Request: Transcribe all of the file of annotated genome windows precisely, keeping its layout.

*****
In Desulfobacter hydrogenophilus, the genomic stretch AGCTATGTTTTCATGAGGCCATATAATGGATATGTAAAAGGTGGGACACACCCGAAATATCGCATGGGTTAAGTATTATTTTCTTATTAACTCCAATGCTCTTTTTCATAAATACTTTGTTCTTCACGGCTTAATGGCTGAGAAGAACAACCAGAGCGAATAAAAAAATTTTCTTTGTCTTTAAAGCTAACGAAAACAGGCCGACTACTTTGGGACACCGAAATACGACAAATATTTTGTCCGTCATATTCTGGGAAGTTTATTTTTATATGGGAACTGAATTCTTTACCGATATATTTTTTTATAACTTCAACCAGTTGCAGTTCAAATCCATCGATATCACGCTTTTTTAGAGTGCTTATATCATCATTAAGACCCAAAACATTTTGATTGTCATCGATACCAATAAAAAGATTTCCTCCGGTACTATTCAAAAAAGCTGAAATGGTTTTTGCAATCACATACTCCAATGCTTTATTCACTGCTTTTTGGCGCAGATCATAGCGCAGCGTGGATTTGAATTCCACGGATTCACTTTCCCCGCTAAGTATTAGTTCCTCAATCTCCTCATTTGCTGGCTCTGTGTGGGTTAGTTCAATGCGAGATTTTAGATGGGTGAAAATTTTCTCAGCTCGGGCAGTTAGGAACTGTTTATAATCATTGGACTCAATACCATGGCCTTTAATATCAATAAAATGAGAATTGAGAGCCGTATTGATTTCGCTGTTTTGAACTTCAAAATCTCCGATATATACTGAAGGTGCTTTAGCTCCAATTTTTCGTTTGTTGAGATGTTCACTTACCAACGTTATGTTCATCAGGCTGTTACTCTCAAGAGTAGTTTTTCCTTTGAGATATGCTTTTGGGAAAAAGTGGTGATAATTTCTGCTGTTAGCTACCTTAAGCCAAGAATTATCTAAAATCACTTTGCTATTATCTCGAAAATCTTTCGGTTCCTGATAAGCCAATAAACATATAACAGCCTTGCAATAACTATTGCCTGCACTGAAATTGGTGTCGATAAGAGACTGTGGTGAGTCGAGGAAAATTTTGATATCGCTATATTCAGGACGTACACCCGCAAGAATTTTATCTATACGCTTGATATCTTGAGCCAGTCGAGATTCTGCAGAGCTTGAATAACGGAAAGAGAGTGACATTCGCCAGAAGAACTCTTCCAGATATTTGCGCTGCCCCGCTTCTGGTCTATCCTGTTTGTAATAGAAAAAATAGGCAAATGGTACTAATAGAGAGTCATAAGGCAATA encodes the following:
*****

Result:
In Desulfobacter hydrogenophilus, the genomic stretch AGCTATGTTTTCATGAGGCCATATAATGGATATGTAAAAGGTGGGACACACCCGAAATATCGCATGGGTTAAGTATTATTTTCTTATTAACTCCAATGCTCTTTTTCATAAATACTTTGTTCTTCACGGCTTAATGGCTGAGAAGAACAACCAGAGCGAATAAAAAAATTTTCTTTGTCTTTAAAGCTAACGAAAACAGGCCGACTACTTTGGGACACCGAAATACGACAAATATTTTGTCCGTCATATTCTGGGAAGTTTATTTTTATATGGGAACTGAATTCTTTACCGATATATTTTTTTATAACTTCAACCAGTTGCAGTTCAAATCCATCGATATCACGCTTTTTTAGAGTGCTTATATCATCATTAAGACCCAAAACATTTTGATTGTCATCGATACCAATAAAAAGATTTCCTCCGGTACTATTCAAAAAAGCTGAAATGGTTTTTGCAATCACATACTCCAATGCTTTATTCACTGCTTTTTGGCGCAGATCATAGCGCAGCGTGGATTTGAATTCCACGGATTCACTTTCCCCGCTAAGTATTAGTTCCTCAATCTCCTCATTTGCTGGCTCTGTGTGGGTTAGTTCAATGCGAGATTTTAGATGGGTGAAAATTTTCTCAGCTCGGGCAGTTAGGAACTGTTTATAATCATTGGACTCAATACCATGGCCTTTAATATCAATAAAATGAGAATTGAGAGCCGTATTGATTTCGCTGTTTTGAACTTCAAAATCTCCGATATATACTGAAGGTGCTTTAGCTCCAATTTTTCGTTTGTTGAGATGTTCACTTACCAACGTTATGTTCATCAGGCTGTTACTCTCAAGAGTAGTTTTTCCTTTGAGATATGCTTTTGGGAAAAAGTGGTGATAATTTCTGCTGTTAGCTACCTTAAGCCAAGAATTATCTAAAATCACTTTGCTATTATCTCGAAAATCTTTCGGTTCCTGATAAGCCAATAAACATATAACAGCCTTGCAATAACTATTGCCTGCACTGAAATTGGTGTCGATAAGAGACTGTGGTGAGTCGAGGAAAATTTTGATATCGCTATATTCAGGACGTACACCCGCAAGAATTTTATCTATACGCTTGATATCTTGAGCCAGTCGAGATTCTGCAGAGCTTGAATAACGGAAAGAGAGTGACATTCGCCAGAAGAACTCTTCCAGATATTTGCGCTGCCCCGCTTCTGGTCTATCCTGTTTGTAATAGAAAAAATAGGCAAATGGTACTAATAGAGAGTCATAAGGCAATA encodes the following: